Hello and welcome to this week’s installment of “Only On Tuesdays!” This week we will be discussing how to hype your villains up in a way that makes them both terrifying and exciting! Let’s dig into what can make a villain someone you are afraid of.
A problem that I see in many stories and games is that they will present a villain that must be defeated by the end of the story. He is powerful enough to destroy the universe and only the heroes can stop him. But when the heroes finally get into that final fight there is no emotion. Sure they are fighting the bad guy that they swore to destroy but nobody has any connection to him. He is simply a bad guy that must be defeated. When your final encounter becomes akin to a random encounter, something has gone horribly wrong.
In order to keep your final battle from becoming a random encounter, it is important that you focus on your villain. A fight can and will fall flat if the opponent they are facing is not one they care about. Hyping up your villain is just as important as the final fight with the villain. Here are 5 things to keep in mind about your villain as you prepare for the final encounter.
Establishing the threat level of the villain is important to show the relationship between the players and the villain. If your players believe the villain is some nobody worth none of their attention the final fight will not be that climatic. Showing your players that this villain is not somebody you mess with is important to get across the idea that he/she is strong and dangerous. If the players feel that they don’t need to take down this villain, then they won’t. Show them the danger of an unchecked villain, and make them afraid that something far worse will happen if they don’t stop him.
If you want a list of ideas on how to make your villains scary, check out this post by /u/famoushippopotamus about giving your villains teeth: https://www.reddit.com/r/DMAcademy/comments/5q0s4w/giving_villains_teeth/.
The less your players know about the villain the better. It is important that they know things such as why the villain is a threat, what will happen if nothing is done, etc. But when your players only know so much about a villain it can make them that much more terrifying. Horror movies use this tactic all the time where they will reveal very little about the monster until the very end. Not knowing anything about the villain makes it difficult for the players to prepare themselves, and this by itself will create fear. An unknown enemy is a terrifying one because little can be done to combat him/her.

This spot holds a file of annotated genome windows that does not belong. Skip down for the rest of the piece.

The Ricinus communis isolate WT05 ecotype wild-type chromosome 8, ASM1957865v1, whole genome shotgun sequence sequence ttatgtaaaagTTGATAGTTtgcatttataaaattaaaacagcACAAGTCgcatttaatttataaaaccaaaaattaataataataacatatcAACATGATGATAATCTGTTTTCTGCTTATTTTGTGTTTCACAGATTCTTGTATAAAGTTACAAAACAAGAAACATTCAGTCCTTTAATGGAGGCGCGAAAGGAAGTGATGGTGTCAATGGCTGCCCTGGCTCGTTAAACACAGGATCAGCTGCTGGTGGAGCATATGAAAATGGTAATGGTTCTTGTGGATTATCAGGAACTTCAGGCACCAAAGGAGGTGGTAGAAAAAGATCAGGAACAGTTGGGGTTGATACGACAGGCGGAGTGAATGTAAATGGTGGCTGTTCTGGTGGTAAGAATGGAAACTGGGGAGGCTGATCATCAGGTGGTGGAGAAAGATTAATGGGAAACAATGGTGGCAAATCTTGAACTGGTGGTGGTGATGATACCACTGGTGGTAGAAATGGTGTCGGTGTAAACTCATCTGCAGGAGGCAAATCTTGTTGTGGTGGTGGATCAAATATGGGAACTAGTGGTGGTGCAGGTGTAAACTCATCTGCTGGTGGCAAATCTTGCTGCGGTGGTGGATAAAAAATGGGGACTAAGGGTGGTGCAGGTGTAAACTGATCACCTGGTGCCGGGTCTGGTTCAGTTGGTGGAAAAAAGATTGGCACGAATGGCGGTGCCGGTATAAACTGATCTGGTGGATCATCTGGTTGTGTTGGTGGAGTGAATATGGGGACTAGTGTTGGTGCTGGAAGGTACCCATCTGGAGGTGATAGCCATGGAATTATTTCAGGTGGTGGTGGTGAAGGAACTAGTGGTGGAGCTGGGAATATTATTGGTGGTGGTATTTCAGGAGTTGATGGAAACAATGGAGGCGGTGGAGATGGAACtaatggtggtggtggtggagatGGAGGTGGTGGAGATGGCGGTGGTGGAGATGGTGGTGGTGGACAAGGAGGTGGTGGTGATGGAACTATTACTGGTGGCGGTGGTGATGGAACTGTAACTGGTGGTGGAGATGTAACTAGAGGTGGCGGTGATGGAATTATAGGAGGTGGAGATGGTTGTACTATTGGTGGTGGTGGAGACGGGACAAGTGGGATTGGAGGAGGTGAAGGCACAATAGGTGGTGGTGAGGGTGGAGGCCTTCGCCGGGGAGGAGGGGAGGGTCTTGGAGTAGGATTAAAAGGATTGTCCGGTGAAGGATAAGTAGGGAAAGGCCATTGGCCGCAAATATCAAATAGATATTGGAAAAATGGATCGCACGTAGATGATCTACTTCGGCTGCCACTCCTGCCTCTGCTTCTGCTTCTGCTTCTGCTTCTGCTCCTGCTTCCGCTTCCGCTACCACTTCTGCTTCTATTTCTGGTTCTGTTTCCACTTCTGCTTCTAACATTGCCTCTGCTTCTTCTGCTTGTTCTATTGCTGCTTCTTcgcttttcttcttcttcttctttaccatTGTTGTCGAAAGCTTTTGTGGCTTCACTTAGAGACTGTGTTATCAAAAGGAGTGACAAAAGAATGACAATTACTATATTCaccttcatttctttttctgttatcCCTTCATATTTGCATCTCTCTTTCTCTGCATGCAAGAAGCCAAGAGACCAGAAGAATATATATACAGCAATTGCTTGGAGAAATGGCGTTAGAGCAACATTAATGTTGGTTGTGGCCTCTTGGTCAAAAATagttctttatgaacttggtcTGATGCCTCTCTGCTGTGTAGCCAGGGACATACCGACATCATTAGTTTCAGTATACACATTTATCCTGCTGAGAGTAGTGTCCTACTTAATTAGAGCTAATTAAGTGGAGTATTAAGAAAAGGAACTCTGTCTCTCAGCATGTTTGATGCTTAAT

If your villain does not have a personal connection with the PC’s it becomes that much harder to create emotional tension in that final scene. Find ways to intertwine the party with the villain in ways that makes the story more interesting. For example, when you learn that Luke is the son of Darth Vader it completely changes the narrative of the entire Star Wars Trilogy. Connecting your villain to your players need not be so obtuse, but it is still possible to connect them through things such as shared history, motivations, goals, and passions. If your players can relate, and even understand why the villain did what they did it can make for a much more interesting game for all involved.
No one wants to see a villain that can’t achieve anything. A good villain will want something to happen and will go and get it done. The reason that henchmen are such a prominent part of any narrative involving a villain is that they can fail against the heroes where the villain can’t. Every time the villain fails at something, either at the hands of the heroes or by some other cause, they become less intimidating. When the villain sets their sights on the players it should be clear that this is something to be worried about. A villain with a track record of success as opposed to one of failure makes it seem much more likely that they won’t be the exception.
Once you have established why your villain is a threat it is important that you build on it! You could have a great villain that is mysterious, threatening, competent, and relatable, but they will fall flat by the end if they remain static. As the heroes are changing and progressing, so too should the villain. This growth in power and threat from the villain will further compel your players to become stronger, as they know that they need to be as strong as possible for when they eventually face the villain. This also allows you to set up for the final fight as well as there is a clear progression, and hopefully a clear ending to the escalation of the threat.
Creating a villain is not an easy task. Creating a good villain is doubly so. Part of building a villain has a lot to do with how you hype that villain up. Good buildup for your villain can make them appear far more menacing than they may actually be. If you can manage to keep these 5 things in mind when you are playing your campaign, you are doing yourself a huge favor for when it comes time for that final showdown as most of the work will have already been done for you. If you are able to execute the build up correctly, then the conclusion should come about very naturally and should make for an epic and memorable fight that your players will remember for years to come.
Thank you for reading this week’s installment of Only On Tuesdays! I hope you guys have a great week, and an amazing Tuesday!